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Top 5 articles from September 15-19, 2014
Top 5 articles of the week: Open source tasks, open data apps, and open source in education
Every week, we tally the numbers and listen to the buzz to bring you the best of last week's open source news and stories on Opensource.com. Here are last week's top five.
Top 5 articles of the week
Emiel Brok started lobbying to bring more Linux and open source software to high schools and higher IT vocational institutions in the Netherlands and Belgium eight years ago. He thinks that this can be categorized into three topics: 1) The infrastructure of schools 2) The desktop students and teachers work with and 3) The curriculum for IT education. His article goes in-depth into each topic and he concludes that IT teachers need proper training and accompanying certification in order to advance this open source movement in education.
Our own Jen Wike interviews Ned Batchelder from the Open edX team. Ned tells us that the edX platform is "the best place to experiment with new ideas, and then share those ideas with other educators who can build on them and make their own improvements."
We put Ned on the hot seat and ask him about his team, pull requests for the project, and how educators can learn more about open, online education.
A fascinating article from Steve Burge focuses on his career change from teaching to training. Steve talks about the importance of open source in education and says, "In 2006, I changed careers. I stopped being a regular teacher and stopped teaching to the test. I started teaching open source... Teaching open source has been a breath of fresh air for myself and for many of our students because with the open source way, there are no official tests. There is no official certification for the majority of open source projects. And, there are no prescribed textbooks."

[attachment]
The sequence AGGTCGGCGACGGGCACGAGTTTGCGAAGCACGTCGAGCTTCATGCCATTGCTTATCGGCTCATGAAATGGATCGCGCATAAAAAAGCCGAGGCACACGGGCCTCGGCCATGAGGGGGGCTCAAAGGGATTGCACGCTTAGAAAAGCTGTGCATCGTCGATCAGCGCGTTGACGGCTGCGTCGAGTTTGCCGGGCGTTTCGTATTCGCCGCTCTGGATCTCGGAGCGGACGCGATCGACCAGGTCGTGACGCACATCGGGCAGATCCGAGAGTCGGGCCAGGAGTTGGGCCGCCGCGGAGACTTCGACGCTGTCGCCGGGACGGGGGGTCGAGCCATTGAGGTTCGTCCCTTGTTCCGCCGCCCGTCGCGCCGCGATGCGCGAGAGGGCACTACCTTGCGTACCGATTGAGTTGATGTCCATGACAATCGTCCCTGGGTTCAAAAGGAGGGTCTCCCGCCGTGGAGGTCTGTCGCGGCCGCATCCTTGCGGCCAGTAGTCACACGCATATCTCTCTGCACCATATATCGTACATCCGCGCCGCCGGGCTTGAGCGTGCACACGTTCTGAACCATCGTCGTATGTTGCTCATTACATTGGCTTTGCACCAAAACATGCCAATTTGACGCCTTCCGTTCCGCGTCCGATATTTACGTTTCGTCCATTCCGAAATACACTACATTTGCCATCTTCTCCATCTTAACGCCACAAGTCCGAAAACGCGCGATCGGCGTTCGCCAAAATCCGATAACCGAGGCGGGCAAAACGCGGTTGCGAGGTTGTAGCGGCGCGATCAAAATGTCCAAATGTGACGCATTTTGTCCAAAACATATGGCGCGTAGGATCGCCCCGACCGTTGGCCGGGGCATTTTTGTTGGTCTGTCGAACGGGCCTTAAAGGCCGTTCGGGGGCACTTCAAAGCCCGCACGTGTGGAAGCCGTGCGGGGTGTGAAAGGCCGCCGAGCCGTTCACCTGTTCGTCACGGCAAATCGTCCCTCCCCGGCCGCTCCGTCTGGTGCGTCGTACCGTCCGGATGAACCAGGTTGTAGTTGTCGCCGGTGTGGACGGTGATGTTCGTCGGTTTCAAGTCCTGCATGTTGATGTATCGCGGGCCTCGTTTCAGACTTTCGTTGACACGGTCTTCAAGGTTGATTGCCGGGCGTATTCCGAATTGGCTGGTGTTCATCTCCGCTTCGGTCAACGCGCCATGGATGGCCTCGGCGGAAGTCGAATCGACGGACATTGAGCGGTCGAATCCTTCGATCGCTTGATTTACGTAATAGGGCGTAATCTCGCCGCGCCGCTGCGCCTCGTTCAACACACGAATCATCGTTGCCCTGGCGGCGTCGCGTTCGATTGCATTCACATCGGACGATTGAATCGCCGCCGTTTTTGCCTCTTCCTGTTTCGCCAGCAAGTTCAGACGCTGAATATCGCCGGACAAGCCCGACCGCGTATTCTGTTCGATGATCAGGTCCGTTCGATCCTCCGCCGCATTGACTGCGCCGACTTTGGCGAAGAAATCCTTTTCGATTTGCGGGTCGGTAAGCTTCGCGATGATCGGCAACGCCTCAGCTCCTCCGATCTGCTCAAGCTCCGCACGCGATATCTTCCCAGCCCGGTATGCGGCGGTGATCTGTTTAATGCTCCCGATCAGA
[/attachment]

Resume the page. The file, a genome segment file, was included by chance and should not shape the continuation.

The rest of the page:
Our number two post this week is by Jeanne Holm, an evangelist for Data.gov. Jeanne outlines five applications built from open data sets available from Data.gov.
To give you a flavor of these apps, Jeanne talks about Archimedes—an app that makes quantitative models for doctors and patients so that they can find effective interventions. Then there's Trulia—an app that provides insights into neighborhoods where you might be interested in moving. Go ahead, type your address in and check out the results. I did. Then there's HelloWallet, SaferCar, and, Red Cross Hurricane. I highly recommend checking out some of these apps, powered of course, by open data.
#1. Open source all the tasks
Fernando Piment from Brazil walks us through his mission to create a 100% open source workflow. After being invited to talk at Firebird Developers Day about Firebird, a mature open source database management system, Fernando wanted to make a presentation using only open source tools and software. This mission started with the creation of the distribution and takes us to the documentation, slides, and finally to the recordings from the event.
Fernando shares that, "the use of open source software in daily work has seen a huge evolution over the years, thanks to the entrepreneurship and cooperation of professionals from different fields of knowledge." He also used OpenShot as a video editor for post-production editing.
Thanks for sharing how you open sourced all your tasks Fernando.
Well that’s all for this week from Opensource.com, I’m off to San Francisco, California next week for the annual Code for America Summit, one of my favorite conferences every year. If you’re interested in an update, post a few comments and let me know what you’d like to learn more about. We’ll see you next week.